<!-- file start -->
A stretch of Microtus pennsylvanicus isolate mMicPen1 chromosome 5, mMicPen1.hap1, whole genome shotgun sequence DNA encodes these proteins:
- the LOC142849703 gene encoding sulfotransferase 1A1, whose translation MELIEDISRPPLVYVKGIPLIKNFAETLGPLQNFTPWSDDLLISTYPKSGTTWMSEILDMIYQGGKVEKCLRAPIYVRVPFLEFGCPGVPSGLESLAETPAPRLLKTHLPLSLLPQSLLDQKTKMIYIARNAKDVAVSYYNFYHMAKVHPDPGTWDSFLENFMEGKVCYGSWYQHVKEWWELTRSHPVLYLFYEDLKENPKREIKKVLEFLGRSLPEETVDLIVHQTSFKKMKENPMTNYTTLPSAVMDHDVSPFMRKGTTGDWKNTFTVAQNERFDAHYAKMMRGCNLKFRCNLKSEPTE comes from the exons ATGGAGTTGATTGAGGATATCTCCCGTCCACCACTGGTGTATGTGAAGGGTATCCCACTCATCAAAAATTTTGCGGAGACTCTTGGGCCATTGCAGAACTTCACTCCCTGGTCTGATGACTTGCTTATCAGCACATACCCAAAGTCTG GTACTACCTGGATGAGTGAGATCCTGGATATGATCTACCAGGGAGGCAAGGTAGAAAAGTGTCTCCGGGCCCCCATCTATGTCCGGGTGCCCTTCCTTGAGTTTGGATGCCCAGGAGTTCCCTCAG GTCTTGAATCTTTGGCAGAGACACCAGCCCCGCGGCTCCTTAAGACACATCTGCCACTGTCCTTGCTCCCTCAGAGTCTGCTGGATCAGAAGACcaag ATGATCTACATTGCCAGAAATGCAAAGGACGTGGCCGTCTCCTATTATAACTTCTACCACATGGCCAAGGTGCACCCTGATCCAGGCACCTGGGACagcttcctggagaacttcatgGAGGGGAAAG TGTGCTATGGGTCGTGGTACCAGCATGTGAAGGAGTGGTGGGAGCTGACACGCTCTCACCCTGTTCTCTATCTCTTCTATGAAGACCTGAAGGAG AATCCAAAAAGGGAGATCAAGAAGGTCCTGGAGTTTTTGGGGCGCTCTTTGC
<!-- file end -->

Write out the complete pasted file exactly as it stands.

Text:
A stretch of Microtus pennsylvanicus isolate mMicPen1 chromosome 5, mMicPen1.hap1, whole genome shotgun sequence DNA encodes these proteins:
- the LOC142849703 gene encoding sulfotransferase 1A1, whose translation MELIEDISRPPLVYVKGIPLIKNFAETLGPLQNFTPWSDDLLISTYPKSGTTWMSEILDMIYQGGKVEKCLRAPIYVRVPFLEFGCPGVPSGLESLAETPAPRLLKTHLPLSLLPQSLLDQKTKMIYIARNAKDVAVSYYNFYHMAKVHPDPGTWDSFLENFMEGKVCYGSWYQHVKEWWELTRSHPVLYLFYEDLKENPKREIKKVLEFLGRSLPEETVDLIVHQTSFKKMKENPMTNYTTLPSAVMDHDVSPFMRKGTTGDWKNTFTVAQNERFDAHYAKMMRGCNLKFRCNLKSEPTE comes from the exons ATGGAGTTGATTGAGGATATCTCCCGTCCACCACTGGTGTATGTGAAGGGTATCCCACTCATCAAAAATTTTGCGGAGACTCTTGGGCCATTGCAGAACTTCACTCCCTGGTCTGATGACTTGCTTATCAGCACATACCCAAAGTCTG GTACTACCTGGATGAGTGAGATCCTGGATATGATCTACCAGGGAGGCAAGGTAGAAAAGTGTCTCCGGGCCCCCATCTATGTCCGGGTGCCCTTCCTTGAGTTTGGATGCCCAGGAGTTCCCTCAG GTCTTGAATCTTTGGCAGAGACACCAGCCCCGCGGCTCCTTAAGACACATCTGCCACTGTCCTTGCTCCCTCAGAGTCTGCTGGATCAGAAGACcaag ATGATCTACATTGCCAGAAATGCAAAGGACGTGGCCGTCTCCTATTATAACTTCTACCACATGGCCAAGGTGCACCCTGATCCAGGCACCTGGGACagcttcctggagaacttcatgGAGGGGAAAG TGTGCTATGGGTCGTGGTACCAGCATGTGAAGGAGTGGTGGGAGCTGACACGCTCTCACCCTGTTCTCTATCTCTTCTATGAAGACCTGAAGGAG AATCCAAAAAGGGAGATCAAGAAGGTCCTGGAGTTTTTGGGGCGCTCTTTGC